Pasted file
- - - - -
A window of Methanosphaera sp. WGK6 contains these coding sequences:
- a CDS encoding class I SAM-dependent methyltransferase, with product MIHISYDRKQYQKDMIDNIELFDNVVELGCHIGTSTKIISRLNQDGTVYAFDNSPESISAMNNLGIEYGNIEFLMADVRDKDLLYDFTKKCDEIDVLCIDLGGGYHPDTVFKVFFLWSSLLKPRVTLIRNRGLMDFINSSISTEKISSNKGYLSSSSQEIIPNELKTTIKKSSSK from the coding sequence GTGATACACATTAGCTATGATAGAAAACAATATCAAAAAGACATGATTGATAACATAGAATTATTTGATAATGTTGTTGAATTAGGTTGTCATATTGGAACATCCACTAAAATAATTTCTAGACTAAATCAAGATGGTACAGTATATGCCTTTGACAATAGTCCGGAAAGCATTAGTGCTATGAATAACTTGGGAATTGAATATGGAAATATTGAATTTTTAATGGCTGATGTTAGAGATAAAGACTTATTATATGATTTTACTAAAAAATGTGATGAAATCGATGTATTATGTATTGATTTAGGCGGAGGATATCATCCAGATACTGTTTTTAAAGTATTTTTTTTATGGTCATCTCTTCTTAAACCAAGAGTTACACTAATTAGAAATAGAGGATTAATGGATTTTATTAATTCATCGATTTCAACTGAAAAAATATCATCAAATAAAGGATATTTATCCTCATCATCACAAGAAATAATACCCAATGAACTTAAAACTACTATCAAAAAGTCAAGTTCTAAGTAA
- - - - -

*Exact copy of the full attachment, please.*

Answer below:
A window of Methanosphaera sp. WGK6 contains these coding sequences:
- a CDS encoding class I SAM-dependent methyltransferase, with product MIHISYDRKQYQKDMIDNIELFDNVVELGCHIGTSTKIISRLNQDGTVYAFDNSPESISAMNNLGIEYGNIEFLMADVRDKDLLYDFTKKCDEIDVLCIDLGGGYHPDTVFKVFFLWSSLLKPRVTLIRNRGLMDFINSSISTEKISSNKGYLSSSSQEIIPNELKTTIKKSSSK from the coding sequence GTGATACACATTAGCTATGATAGAAAACAATATCAAAAAGACATGATTGATAACATAGAATTATTTGATAATGTTGTTGAATTAGGTTGTCATATTGGAACATCCACTAAAATAATTTCTAGACTAAATCAAGATGGTACAGTATATGCCTTTGACAATAGTCCGGAAAGCATTAGTGCTATGAATAACTTGGGAATTGAATATGGAAATATTGAATTTTTAATGGCTGATGTTAGAGATAAAGACTTATTATATGATTTTACTAAAAAATGTGATGAAATCGATGTATTATGTATTGATTTAGGCGGAGGATATCATCCAGATACTGTTTTTAAAGTATTTTTTTTATGGTCATCTCTTCTTAAACCAAGAGTTACACTAATTAGAAATAGAGGATTAATGGATTTTATTAATTCATCGATTTCAACTGAAAAAATATCATCAAATAAAGGATATTTATCCTCATCATCACAAGAAATAATACCCAATGAACTTAAAACTACTATCAAAAAGTCAAGTTCTAAGTAA